By following the following steps in order you will be able to deploy a new Windows Server 2016 VM in Azure IaaS, have it automatically join the contoso.com domain, and install both SQL Server 2016 and SharePoint 2016 on it. By the end of this process, you will have a fully functioning SharePoint 2016 development VM that you can simply go and install Visual Studio 2017 on to use as you main development environment for developers within your enterprise. This process is completely reusable, and can help your enterprise ensure your development team all have VMs with a configuration that matches your production environment.

1 – Create a new VM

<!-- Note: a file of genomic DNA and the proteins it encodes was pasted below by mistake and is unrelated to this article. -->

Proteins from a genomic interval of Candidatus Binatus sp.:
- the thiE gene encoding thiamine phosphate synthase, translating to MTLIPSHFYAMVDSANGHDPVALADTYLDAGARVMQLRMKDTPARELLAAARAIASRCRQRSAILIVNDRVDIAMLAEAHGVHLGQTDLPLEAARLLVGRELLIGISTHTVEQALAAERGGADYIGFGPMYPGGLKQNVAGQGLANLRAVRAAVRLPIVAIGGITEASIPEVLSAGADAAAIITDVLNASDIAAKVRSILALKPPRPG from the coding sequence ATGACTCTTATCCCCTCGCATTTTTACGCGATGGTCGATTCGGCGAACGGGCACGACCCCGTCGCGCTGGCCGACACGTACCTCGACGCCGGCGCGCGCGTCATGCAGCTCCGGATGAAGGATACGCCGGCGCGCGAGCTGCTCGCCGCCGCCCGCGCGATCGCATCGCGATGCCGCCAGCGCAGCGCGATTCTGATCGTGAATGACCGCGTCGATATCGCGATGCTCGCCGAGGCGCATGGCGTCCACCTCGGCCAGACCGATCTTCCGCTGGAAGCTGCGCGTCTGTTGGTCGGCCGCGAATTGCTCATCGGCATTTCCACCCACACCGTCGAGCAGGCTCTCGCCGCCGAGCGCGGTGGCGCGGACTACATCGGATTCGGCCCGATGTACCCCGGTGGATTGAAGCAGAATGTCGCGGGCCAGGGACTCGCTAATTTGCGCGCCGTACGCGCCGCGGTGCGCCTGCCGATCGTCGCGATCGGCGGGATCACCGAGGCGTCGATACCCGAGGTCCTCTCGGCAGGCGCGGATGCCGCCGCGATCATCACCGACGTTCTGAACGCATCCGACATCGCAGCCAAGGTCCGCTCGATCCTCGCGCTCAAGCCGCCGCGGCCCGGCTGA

In this article, this is the only manual process. Off course this could be automated, by for this example here, I will leave it up to you to decide how you wish to create your VM. In my case, I will be creating my VM with the following specs:

  • Name: SPTechCon-Share
  • OS Version: Windows Server 2016 Datacenter
  • Memory: 7Gb of RAM
  • CPU: 2 cores

To create the VM, start by selecting Windows Server as you Template category.

Creating Azure Windows VM

Creating Azure Windows VM

From the following screen, I select Windows Server 2016 Data Center.

Make sure you select Resource Manager as your deployment model and click Create

Azure Resource Manager

Azure Resource Manager

Fill in all the mandatory information, give your machine a meaningful name and make sure you create it as part of the same resource group where your Domain Controller and File Share servers are. Click OK.